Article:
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bettyboop8904

  • 3 years ago

Can someone please help me with some integral homework before I shoot the crap out of my calculus book pretty please?! Equation in the forum

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  1. bettyboop8904
    • 3 years ago
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    \[\int\limits_{}^{}\ln (\sqrt[3]{x})\] That is x to the 3 root

  2. mathsmind
    • 3 years ago
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    hi there

  3. bettyboop8904
    • 3 years ago
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    hello = )

  4. jim_thompson5910
    • 3 years ago
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    it might help to think of the cube root of x as x^(1/3)

  5. jim_thompson5910
    • 3 years ago
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    then use the power rule

  6. mathsmind
    • 3 years ago
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    ok do u want me to solve it or should i tell u how to do it

  7. bettyboop8904
    • 3 years ago
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    ok I got as far to as thinking of x^(1/3) lol

  8. jim_thompson5910
    • 3 years ago
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    now use the rule that integral of x^n = (1/(n+1))*x^(n+1)

  9. mathsmind
    • 3 years ago
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    if u solve it i give u medal and if i do so you give me one

  10. bettyboop8904
    • 3 years ago
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    so do u mean put 1/3 in front of the ln of stuff and then put it in front of the entire integral? bc that's what I did and it said it was wrong = (

  11. jim_thompson5910
    • 3 years ago
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    there's no ln involved here

  12. mathsmind
    • 3 years ago
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    u=x^1/3

  13. bettyboop8904
    • 3 years ago
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    ok maybe you should write the whole thing out cuz now you're just confusing me, please, thank you

  14. jim_thompson5910
    • 3 years ago
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    does this rule look familiar |dw:1360297226043:dw|

  15. jim_thompson5910
    • 3 years ago
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    sry the +C is nearly cut off

  16. bettyboop8904
    • 3 years ago
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    no yeah i already know that lol we're in the chapter of integration by parts and there is a ln involved it's in the front of the x^(1/3)

  17. anonymous
    • 3 years ago
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    not to interrupt, but i think the starting point here is \[\frac{1}{3}\int \ln(x)dx\] which you do either by parts or by memory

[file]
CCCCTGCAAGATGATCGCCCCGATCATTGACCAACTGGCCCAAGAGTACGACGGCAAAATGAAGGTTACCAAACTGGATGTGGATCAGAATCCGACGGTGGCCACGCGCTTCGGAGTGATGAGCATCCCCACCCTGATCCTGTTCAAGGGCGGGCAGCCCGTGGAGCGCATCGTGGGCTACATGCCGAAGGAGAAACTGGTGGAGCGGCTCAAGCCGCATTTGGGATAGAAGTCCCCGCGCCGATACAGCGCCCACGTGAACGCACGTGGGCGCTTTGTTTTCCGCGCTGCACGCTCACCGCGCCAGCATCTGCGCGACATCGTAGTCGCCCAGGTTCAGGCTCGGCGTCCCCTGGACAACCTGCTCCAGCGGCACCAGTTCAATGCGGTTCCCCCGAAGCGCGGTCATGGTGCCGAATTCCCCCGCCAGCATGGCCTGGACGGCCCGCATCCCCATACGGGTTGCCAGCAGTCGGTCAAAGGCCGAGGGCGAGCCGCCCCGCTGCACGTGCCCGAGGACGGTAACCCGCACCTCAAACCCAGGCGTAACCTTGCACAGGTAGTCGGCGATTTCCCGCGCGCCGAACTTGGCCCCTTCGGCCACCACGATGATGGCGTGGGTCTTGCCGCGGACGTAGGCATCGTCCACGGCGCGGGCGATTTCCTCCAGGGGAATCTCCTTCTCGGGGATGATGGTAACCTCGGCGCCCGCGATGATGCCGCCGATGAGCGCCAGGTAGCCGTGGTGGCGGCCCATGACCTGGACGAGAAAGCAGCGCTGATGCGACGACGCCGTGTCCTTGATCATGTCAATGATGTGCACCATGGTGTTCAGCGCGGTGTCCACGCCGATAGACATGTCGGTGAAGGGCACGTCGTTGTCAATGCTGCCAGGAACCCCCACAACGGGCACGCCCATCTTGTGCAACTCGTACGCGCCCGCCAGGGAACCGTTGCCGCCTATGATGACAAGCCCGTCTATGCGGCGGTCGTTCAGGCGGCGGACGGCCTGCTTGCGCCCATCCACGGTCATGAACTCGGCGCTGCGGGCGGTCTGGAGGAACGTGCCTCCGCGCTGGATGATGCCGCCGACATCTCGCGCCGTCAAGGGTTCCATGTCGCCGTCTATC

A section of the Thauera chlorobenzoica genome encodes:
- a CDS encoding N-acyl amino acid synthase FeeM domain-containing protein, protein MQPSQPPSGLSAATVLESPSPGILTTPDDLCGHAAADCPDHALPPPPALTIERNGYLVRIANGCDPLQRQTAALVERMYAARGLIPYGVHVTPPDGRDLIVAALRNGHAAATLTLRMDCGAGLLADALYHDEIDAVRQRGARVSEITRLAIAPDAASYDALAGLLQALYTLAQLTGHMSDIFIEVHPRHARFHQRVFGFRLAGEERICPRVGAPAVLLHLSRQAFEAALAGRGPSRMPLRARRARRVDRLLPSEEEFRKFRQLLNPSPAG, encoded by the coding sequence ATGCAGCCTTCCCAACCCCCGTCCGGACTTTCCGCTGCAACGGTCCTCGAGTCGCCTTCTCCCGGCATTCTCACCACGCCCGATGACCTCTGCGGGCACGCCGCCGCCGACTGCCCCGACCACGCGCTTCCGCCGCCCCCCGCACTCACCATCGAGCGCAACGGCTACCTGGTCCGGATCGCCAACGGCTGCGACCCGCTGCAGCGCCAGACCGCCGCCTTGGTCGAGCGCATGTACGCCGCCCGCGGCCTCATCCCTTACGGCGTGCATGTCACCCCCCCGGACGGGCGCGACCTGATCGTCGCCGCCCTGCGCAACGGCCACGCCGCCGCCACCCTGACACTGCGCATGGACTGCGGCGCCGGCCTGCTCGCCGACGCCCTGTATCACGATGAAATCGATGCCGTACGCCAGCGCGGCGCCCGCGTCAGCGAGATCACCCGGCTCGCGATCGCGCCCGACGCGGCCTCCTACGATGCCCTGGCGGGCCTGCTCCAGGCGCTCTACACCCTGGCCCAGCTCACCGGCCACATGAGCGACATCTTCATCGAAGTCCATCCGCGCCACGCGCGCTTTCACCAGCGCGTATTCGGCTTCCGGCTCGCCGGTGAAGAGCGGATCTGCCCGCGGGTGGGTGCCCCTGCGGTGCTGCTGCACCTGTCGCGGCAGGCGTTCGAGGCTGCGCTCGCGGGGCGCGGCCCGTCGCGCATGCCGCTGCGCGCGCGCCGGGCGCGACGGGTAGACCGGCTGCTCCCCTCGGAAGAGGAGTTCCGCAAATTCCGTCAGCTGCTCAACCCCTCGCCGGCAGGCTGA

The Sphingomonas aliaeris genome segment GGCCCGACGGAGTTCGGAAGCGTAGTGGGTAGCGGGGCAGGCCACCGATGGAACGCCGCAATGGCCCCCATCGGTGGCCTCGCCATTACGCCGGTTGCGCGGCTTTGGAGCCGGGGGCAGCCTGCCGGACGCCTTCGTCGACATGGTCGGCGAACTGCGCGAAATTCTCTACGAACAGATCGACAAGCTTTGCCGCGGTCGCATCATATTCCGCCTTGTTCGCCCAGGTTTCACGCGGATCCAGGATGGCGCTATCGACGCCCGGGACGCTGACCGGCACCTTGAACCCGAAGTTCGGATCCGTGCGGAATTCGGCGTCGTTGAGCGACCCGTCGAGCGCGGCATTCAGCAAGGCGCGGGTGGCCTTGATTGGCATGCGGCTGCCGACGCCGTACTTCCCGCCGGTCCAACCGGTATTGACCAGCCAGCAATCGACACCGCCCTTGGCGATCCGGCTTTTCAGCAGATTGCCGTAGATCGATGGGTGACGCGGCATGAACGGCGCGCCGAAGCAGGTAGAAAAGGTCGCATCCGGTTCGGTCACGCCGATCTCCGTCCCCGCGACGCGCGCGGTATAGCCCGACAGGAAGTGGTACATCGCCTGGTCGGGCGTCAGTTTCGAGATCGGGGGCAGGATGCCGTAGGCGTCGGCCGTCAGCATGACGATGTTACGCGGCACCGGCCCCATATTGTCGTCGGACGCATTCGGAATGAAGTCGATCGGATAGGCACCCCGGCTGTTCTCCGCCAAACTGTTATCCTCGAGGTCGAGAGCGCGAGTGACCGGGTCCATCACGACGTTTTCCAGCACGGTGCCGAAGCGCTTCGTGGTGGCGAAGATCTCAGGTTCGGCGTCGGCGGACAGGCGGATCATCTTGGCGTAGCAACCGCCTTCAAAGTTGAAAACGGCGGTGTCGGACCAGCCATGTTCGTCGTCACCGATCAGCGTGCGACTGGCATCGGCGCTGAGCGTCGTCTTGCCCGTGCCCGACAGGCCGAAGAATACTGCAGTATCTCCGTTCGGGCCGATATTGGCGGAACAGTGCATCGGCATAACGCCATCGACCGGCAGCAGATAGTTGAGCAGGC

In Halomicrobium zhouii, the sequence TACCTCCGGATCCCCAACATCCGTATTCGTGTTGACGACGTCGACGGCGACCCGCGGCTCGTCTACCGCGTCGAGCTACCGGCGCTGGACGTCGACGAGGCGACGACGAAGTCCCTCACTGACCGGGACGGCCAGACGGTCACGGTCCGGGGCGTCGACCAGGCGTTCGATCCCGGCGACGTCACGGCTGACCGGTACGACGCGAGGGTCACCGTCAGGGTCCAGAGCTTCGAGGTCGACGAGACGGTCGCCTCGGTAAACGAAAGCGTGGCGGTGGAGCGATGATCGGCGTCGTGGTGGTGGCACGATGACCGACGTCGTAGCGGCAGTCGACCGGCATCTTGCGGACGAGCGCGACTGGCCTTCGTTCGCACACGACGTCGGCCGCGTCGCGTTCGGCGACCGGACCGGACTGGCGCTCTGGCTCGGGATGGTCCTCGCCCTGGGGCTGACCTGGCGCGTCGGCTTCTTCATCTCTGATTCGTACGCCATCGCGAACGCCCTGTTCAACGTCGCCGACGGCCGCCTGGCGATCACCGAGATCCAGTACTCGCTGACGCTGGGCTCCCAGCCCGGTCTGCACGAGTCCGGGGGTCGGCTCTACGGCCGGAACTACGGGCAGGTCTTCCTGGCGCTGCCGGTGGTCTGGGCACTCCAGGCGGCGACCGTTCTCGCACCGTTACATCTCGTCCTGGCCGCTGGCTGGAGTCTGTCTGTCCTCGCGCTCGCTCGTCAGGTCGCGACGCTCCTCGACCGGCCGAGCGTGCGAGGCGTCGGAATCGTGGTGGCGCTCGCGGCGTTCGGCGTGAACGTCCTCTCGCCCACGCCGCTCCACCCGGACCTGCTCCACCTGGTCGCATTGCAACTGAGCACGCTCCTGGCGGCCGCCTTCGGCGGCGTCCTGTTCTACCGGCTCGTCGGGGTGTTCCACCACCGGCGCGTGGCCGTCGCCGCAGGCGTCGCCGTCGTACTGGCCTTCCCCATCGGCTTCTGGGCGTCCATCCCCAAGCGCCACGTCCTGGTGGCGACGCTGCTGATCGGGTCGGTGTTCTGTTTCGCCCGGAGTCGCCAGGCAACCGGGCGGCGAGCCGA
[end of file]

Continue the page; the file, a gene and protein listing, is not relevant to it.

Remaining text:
18. jim_thompson5910
    • 3 years ago
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    oh my bad, i didn't see the ln at the very beginning just thought it was cube root of x

  19. mathsmind
    • 3 years ago
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    its ok

  20. anonymous
    • 3 years ago
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    since \(\ln(x)\) is a very common function, it might be benificial just to memorize \[\int \ln(x)dx=x\ln(x)-x\] you can check by differentiation

  21. bettyboop8904
    • 3 years ago
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    yes that's what i did. oh damn nvm hahaha i think i get it I keep getting it confused that the derivative of ln is 1/x and we don't know the integral of ln yet so we have to do integration by parts lol

  22. anonymous
    • 3 years ago
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    your answer is therefore \[\frac{1}{3}\left(x\ln(x)-x \right)\]

  23. mathsmind
    • 3 years ago
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    you can use taylor series to integrate this easily

  24. mathsmind
    • 3 years ago
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    but with z=x+1

  25. bettyboop8904
    • 3 years ago
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    you guys were a great help! ty! = )

  26. anonymous
    • 3 years ago
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    i would memorize it just like remembering that \[\frac{d}{dx}\sqrt{x}=\frac{1}{2\sqrt{x}}\]so while your fellow classmates are integrating by parts, you just write down the answer

  27. mathsmind
    • 3 years ago
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    i won't recommend that method

  28. mathsmind
    • 3 years ago
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    what about\[\int\limits \ln e^{^{x ^{2}}}dx\]

  29. mathsmind
    • 3 years ago
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    or

  30. mathsmind
    • 3 years ago
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    \[\int\limits \ln(x^x)dx\]

  31. mathsmind
    • 3 years ago
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    or

  32. mathsmind
    • 3 years ago
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    \[\int\limits \ln(x^2+2x+1)dx\]

  33. mathsmind
    • 3 years ago
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    so these are 3 examples that can't be used by just memorizing the specific case

  34. mathsmind
    • 3 years ago
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    so basically use integration by parts like ur class mates

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